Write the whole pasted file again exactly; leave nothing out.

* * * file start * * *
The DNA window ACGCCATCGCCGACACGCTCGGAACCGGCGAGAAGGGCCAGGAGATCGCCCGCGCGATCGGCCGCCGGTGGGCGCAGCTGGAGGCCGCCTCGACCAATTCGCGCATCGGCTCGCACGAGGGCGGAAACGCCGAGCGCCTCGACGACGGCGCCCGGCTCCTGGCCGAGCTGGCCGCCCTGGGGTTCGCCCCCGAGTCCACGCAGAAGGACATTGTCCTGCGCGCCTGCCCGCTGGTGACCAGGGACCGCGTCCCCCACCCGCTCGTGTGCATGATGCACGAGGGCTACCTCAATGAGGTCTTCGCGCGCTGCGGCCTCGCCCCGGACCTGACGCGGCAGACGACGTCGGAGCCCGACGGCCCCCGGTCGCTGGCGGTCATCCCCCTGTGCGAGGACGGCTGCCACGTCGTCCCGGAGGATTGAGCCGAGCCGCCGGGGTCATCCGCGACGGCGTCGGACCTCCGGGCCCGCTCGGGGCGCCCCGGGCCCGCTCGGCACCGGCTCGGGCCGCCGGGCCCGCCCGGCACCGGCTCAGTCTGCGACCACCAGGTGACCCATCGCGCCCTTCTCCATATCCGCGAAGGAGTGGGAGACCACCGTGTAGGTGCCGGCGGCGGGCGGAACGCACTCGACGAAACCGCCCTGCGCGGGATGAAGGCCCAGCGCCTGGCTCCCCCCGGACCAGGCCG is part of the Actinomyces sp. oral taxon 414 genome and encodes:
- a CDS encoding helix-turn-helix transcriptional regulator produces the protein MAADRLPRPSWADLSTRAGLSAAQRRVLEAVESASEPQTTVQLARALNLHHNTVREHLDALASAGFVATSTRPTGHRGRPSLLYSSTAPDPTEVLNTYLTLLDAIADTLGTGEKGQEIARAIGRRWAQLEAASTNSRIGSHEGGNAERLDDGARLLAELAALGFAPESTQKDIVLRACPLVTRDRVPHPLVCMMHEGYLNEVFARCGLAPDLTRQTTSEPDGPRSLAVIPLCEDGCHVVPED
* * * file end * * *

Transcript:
The DNA window ACGCCATCGCCGACACGCTCGGAACCGGCGAGAAGGGCCAGGAGATCGCCCGCGCGATCGGCCGCCGGTGGGCGCAGCTGGAGGCCGCCTCGACCAATTCGCGCATCGGCTCGCACGAGGGCGGAAACGCCGAGCGCCTCGACGACGGCGCCCGGCTCCTGGCCGAGCTGGCCGCCCTGGGGTTCGCCCCCGAGTCCACGCAGAAGGACATTGTCCTGCGCGCCTGCCCGCTGGTGACCAGGGACCGCGTCCCCCACCCGCTCGTGTGCATGATGCACGAGGGCTACCTCAATGAGGTCTTCGCGCGCTGCGGCCTCGCCCCGGACCTGACGCGGCAGACGACGTCGGAGCCCGACGGCCCCCGGTCGCTGGCGGTCATCCCCCTGTGCGAGGACGGCTGCCACGTCGTCCCGGAGGATTGAGCCGAGCCGCCGGGGTCATCCGCGACGGCGTCGGACCTCCGGGCCCGCTCGGGGCGCCCCGGGCCCGCTCGGCACCGGCTCGGGCCGCCGGGCCCGCCCGGCACCGGCTCAGTCTGCGACCACCAGGTGACCCATCGCGCCCTTCTCCATATCCGCGAAGGAGTGGGAGACCACCGTGTAGGTGCCGGCGGCGGGCGGAACGCACTCGACGAAACCGCCCTGCGCGGGATGAAGGCCCAGCGCCTGGCTCCCCCCGGACCAGGCCG is part of the Actinomyces sp. oral taxon 414 genome and encodes:
- a CDS encoding helix-turn-helix transcriptional regulator produces the protein MAADRLPRPSWADLSTRAGLSAAQRRVLEAVESASEPQTTVQLARALNLHHNTVREHLDALASAGFVATSTRPTGHRGRPSLLYSSTAPDPTEVLNTYLTLLDAIADTLGTGEKGQEIARAIGRRWAQLEAASTNSRIGSHEGGNAERLDDGARLLAELAALGFAPESTQKDIVLRACPLVTRDRVPHPLVCMMHEGYLNEVFARCGLAPDLTRQTTSEPDGPRSLAVIPLCEDGCHVVPED